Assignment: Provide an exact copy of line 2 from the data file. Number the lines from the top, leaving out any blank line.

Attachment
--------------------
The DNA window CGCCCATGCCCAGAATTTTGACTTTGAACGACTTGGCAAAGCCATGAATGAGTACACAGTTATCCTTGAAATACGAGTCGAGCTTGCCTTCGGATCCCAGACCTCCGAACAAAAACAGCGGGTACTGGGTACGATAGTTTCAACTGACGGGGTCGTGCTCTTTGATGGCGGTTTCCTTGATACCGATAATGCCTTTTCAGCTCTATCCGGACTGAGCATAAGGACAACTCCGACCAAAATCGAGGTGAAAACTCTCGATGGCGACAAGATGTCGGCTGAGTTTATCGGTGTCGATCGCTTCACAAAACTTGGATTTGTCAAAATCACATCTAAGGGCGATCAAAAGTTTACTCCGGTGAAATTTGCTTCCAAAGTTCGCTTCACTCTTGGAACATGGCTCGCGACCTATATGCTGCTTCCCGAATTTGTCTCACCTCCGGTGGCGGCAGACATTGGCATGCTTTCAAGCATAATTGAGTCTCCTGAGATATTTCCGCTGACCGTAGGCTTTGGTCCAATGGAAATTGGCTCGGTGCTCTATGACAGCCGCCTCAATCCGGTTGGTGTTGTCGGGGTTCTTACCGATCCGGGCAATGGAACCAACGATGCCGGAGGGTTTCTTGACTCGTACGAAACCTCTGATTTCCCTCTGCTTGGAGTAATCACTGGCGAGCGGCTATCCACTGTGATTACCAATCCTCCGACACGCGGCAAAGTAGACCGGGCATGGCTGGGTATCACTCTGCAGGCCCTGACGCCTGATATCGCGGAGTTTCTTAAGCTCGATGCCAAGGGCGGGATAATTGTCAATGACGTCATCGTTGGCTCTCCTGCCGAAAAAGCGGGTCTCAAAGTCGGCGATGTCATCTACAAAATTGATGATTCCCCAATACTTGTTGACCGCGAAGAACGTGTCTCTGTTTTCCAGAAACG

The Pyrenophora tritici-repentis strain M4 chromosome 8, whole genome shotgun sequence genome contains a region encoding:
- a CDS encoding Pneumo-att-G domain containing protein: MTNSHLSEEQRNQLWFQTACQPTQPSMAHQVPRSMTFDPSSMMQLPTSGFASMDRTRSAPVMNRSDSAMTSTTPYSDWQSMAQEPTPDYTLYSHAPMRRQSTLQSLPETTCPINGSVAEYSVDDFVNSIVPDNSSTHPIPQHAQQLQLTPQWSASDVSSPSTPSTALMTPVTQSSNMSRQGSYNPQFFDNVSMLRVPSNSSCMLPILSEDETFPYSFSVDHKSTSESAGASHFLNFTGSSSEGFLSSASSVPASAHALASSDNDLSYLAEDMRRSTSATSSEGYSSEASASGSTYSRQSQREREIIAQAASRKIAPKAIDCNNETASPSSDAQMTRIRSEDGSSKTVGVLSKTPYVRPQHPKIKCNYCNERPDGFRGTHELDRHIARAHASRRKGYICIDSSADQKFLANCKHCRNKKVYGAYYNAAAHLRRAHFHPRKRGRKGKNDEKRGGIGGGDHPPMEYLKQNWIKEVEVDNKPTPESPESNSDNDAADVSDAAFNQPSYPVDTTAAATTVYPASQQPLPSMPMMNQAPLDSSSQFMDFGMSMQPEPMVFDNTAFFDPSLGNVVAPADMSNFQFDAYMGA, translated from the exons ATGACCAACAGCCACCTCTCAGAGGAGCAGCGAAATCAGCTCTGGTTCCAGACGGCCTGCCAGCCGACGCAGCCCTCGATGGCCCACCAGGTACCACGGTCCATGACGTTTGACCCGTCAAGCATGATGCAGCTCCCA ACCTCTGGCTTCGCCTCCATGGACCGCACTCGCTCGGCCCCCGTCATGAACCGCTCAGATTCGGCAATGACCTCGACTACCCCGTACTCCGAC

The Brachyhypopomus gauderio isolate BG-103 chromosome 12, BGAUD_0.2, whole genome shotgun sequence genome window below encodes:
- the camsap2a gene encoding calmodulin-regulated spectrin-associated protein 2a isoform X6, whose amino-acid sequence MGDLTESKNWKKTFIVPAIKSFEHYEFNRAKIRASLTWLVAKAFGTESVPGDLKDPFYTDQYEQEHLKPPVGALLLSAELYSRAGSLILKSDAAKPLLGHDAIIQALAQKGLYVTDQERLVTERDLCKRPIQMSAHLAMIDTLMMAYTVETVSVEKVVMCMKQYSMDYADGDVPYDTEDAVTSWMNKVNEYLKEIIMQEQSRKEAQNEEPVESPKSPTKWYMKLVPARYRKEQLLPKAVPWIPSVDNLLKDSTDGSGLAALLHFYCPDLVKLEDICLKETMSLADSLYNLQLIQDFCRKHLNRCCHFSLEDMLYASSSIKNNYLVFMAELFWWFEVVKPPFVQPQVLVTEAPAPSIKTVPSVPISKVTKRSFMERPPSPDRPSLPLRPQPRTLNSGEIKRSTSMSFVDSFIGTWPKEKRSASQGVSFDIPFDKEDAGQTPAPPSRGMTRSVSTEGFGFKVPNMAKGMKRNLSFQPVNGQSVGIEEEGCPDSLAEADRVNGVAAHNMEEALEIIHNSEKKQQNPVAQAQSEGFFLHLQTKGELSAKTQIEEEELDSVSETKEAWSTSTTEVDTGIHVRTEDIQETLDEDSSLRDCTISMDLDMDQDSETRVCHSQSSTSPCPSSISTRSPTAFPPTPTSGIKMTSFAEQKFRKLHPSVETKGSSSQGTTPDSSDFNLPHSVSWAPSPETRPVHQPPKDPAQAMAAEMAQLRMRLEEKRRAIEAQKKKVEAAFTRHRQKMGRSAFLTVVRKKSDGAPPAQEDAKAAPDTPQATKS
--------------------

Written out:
The Pyrenophora tritici-repentis strain M4 chromosome 8, whole genome shotgun sequence genome contains a region encoding: